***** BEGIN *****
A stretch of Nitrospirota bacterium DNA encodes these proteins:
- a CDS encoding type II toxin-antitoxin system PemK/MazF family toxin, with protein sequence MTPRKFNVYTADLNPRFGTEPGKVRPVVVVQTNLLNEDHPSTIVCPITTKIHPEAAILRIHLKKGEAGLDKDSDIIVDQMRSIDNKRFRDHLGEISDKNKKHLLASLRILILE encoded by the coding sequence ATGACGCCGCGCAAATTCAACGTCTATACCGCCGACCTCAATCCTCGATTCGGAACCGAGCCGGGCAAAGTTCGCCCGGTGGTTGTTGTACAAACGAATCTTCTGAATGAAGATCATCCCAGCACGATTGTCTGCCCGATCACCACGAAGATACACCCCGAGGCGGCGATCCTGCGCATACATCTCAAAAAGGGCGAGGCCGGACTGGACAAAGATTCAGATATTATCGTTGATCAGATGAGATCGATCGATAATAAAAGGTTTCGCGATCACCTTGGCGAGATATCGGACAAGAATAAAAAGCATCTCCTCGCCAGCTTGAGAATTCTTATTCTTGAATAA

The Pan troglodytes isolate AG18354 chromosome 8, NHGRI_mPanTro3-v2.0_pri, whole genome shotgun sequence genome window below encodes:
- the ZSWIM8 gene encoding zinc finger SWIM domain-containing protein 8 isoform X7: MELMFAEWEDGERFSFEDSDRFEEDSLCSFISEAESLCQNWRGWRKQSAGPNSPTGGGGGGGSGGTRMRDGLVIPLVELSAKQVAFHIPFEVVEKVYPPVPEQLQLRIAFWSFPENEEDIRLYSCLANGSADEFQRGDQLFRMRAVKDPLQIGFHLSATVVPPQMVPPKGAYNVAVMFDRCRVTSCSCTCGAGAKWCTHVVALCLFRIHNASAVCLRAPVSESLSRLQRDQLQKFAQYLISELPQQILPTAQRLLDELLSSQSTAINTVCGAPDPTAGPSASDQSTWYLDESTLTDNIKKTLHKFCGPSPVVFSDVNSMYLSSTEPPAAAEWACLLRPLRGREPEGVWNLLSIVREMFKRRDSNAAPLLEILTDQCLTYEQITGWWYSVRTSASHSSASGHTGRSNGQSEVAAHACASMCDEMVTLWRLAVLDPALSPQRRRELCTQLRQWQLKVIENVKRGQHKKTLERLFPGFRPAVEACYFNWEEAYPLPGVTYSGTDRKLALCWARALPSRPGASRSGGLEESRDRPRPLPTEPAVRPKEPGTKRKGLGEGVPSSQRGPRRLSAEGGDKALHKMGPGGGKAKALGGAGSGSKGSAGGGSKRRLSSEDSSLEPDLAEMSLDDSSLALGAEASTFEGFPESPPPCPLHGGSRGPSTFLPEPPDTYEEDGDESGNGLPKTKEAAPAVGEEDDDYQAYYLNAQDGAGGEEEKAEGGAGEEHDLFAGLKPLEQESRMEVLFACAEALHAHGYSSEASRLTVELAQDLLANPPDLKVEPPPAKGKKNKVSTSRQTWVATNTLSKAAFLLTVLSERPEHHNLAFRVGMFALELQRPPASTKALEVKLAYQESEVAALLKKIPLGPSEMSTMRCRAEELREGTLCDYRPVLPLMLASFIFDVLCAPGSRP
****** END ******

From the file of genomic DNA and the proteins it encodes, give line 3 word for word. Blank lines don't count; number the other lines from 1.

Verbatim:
The Pan troglodytes isolate AG18354 chromosome 8, NHGRI_mPanTro3-v2.0_pri, whole genome shotgun sequence genome window below encodes: